Honored as a 2021 Artist of the Year and “agent of change” by Musical America, Julia Bullock is an American classical singer who “communicates intense, authentic feeling, as if she were singing right from her soul” (Opera News). Combining versatile artistry with a probing intellect and commanding stage presence, she has headlined productions and concerts at preeminent arts institutions around the world. An innovative curator in high demand from a diverse group of arts presenters, museums and schools, she has held positions including collaborative partner of Esa-Pekka Salonen and 2019-20 Artist-in-Residence at the San Francisco Symphony, 2020–22 Artist-in-Residence of London’s Guildhall School, and 2018-19 Artist-in-Residence at New York’s Metropolitan Museum of Art. Bullock is also a prominent voice of social consciousness and activism. As Vanity Fair notes, she is “young, highly successful, [and] politically engaged,” with the “ability to inject each note she sings with a sense of grace and urgency, lending her performances the feel of being both of the moment and incredibly timeless.”
Bullock has held several important positions as a curator, including opera-programming host of the broadcast channel All Arts, and founding core member of the American Modern Opera Company (AMOC). As Artist-in-Residence of the Metropolitan Museum of Art, she curated five thought-provoking programs in some of the museum’s most iconic spaces: “History’s Persistent Voice,” which combined songs developed by enslaved people in the United States with new music by Black American women, including the world premieres of Met commissions from Tania León, Courtney Bryan, Jessie Montgomery and Allison Loggins-Hull; a program of Langston Hughes poetry and settings, featuring New York Philharmonic principal clarinetist Anthony McGill, the Young People’s Chorus of New York, and American composers and vocalists; a new chamber arrangement of John Adams’s Christmas oratorio, El Niño, at the Cloisters; AMOC’s account of Hans Werner Henze’s El Cimarrón (“The Runaway Slave”); and, marking the first full-length performance on the museum’s grand staircase, Perle Noire: Meditations for Joséphine, the musical portrait of Josephine Baker that was conceived by Bullock in collaboration with Peter Sellars and written for her by MacArthur “Genius” Fellows Tyshawn Sorey and Claudia Rankine. The residency crowned a banner 2018-19 season for Bullock. She took part in the world premiere of Terence Blanchard’s Fire Shut Up in My Bones at the Opera Theatre of Saint Louis, and reprised Dame Shirley, the leading role she created in Adams’s Girls of the Golden West, for the opera’s European premiere at Dutch National Opera. She also gave the Boston premiere of Perle Noire at Harvard’s OBERON, made her Saint Paul Chamber Orchestra debut in Barber’s Knoxville: Summer of 1915, and gave a North American recital tour with her frequent piano partner, John Arida.
Bullock has made many key operatic debuts: at San Francisco Opera in the world premiere of Girls of the Golden West; at Santa Fe Opera as Kitty Oppenheimer in Adams’s Doctor Atomic; at London’s Royal Opera House in Handel’s Theodora; at Festival d’Aix-en-Provence and Dutch National Opera as Anne Truelove in Stravinsky’s The Rake’s Progress; at the English National Opera, Spain’s Teatro Real, and Russia’s Perm Opera House and Bolshoi Theatre in the title role of Purcell’s The Indian Queen; and at Dutch National Opera, Bregenzer Festspiele and New York’s Park Avenue Armory in the premiere of Michel van der Aa’s Upload. Her wide-ranging repertoire also encompasses the title roles of Massenet’s Cendrillon, Ravel’s L’enfant et les sortilèges and Janáček’s The Cunning Little Vixen; Monica in Menotti’s The Medium; Susanna in Mozart’s Le nozze di Figaro; and Pamina in his The Magic Flute, which she sang on tour in South America in a staged production directed by Peter Brook and in concert with Gustavo Dudamel and the Los Angeles Philharmonic.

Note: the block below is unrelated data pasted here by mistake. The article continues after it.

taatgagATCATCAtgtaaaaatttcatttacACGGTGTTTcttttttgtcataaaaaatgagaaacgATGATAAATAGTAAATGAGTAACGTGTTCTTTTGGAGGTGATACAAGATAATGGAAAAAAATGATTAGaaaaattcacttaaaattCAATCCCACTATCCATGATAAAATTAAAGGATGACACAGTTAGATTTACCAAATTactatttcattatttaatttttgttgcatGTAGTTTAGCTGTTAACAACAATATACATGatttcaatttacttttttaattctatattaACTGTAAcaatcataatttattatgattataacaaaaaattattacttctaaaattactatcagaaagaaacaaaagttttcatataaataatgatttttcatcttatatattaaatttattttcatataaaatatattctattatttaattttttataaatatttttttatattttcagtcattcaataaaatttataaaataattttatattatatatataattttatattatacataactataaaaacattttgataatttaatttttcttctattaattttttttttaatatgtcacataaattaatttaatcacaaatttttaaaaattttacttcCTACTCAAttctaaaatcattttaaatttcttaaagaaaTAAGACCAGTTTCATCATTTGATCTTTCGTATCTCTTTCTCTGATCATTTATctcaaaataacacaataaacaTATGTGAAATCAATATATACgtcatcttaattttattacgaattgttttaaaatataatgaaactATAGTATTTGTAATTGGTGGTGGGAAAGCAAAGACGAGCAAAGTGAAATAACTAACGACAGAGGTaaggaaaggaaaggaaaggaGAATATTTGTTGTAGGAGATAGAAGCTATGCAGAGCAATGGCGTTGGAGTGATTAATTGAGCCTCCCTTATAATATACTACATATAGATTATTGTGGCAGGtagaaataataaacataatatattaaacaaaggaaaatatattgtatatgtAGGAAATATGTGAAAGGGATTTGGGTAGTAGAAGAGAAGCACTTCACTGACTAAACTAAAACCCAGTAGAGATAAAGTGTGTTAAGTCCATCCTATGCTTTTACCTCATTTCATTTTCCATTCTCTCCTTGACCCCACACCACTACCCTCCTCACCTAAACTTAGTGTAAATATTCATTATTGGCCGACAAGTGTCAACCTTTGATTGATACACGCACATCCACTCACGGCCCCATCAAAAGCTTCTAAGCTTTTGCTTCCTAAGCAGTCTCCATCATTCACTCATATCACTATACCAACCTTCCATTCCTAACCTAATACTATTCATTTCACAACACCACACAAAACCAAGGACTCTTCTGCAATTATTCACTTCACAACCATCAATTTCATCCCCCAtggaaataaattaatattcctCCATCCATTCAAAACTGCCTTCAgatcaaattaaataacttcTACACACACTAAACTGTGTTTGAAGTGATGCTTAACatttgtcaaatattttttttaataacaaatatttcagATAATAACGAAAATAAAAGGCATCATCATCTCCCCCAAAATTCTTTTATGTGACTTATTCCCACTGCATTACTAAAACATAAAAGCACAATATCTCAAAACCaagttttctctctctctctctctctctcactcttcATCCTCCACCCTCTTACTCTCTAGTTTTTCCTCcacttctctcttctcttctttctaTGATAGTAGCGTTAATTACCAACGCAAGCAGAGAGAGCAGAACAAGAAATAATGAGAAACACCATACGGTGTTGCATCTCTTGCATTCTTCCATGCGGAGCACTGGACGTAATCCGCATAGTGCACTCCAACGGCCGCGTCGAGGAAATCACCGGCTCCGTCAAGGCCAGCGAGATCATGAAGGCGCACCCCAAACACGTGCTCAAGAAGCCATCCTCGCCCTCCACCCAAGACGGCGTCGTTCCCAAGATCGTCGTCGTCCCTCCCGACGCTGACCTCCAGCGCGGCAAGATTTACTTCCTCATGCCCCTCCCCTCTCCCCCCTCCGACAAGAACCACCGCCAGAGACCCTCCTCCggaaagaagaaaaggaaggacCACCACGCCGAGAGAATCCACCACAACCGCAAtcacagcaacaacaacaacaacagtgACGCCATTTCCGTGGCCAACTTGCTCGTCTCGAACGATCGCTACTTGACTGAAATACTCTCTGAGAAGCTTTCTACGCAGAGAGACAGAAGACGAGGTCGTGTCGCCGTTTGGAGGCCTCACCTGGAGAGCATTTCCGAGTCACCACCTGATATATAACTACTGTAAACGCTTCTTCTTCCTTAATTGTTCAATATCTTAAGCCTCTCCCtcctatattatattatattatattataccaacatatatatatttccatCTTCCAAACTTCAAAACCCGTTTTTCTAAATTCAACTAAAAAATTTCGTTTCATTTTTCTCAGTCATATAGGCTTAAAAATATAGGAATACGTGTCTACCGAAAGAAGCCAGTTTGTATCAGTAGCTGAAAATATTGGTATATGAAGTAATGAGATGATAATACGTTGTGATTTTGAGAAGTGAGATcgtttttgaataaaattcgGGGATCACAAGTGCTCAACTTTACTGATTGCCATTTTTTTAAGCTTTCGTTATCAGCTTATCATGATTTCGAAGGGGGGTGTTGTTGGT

Bullock reunited with Dudamel and the Los Angeles Philharmonic in 2019, for season-opening performances of Barber’s Knoxville. The collaboration was just one of her important recent orchestral engagements. In 2020, she performed Knoxville with the Deutsches Symphonie-Orchester Berlin with Roderick Cox and sang Britten’s Les Illuminations in her debut with London’s Philharmonia Orchestra, conducted by Esa-Pekka Salonen in his last season as Principal Conductor and Artistic Advisor. As part of her 2019-20 residency with the San Francisco Symphony, she joined the orchestra and then-Music Director Designate Salonen for a pairing of Britten’s song cycle with Ravel’s Trois poèmes de Stéphane Mallarmé. Les Illuminations was also the vehicle for debuts with the symphonies of Milwaukee and Indianapolis, where she performed alongside Marc Albrecht. With Andris Nelsons, she headlined the Bernstein centennial gala that launched the Boston Symphony Orchestra’s 2017-18 season, and she performed Bernstein’s music for debuts with the San Francisco Symphony, conducted by Michael Tilson Thomas; at the Hollywood Bowl, with Dudamel and the Los Angeles Philharmonic; with Japan’s NHK Symphony and Paavo Järvi; and with the New York Philharmonic, in open-air concerts alongside Alan Gilbert in Vail, Santa Barbara and multiple New York City parks. At the invitation of Sir Simon Rattle, she made debuts with both the Berlin Philharmonic’s Karajan Academy, in Kaija Saariaho’s La passion de Simone; and the London Symphony Orchestra, in Maurice Délage’s song cycle Quatre poèmes hindous. Other concert highlights include performances of Adams’s El Niño with the Los Angeles Philharmonic.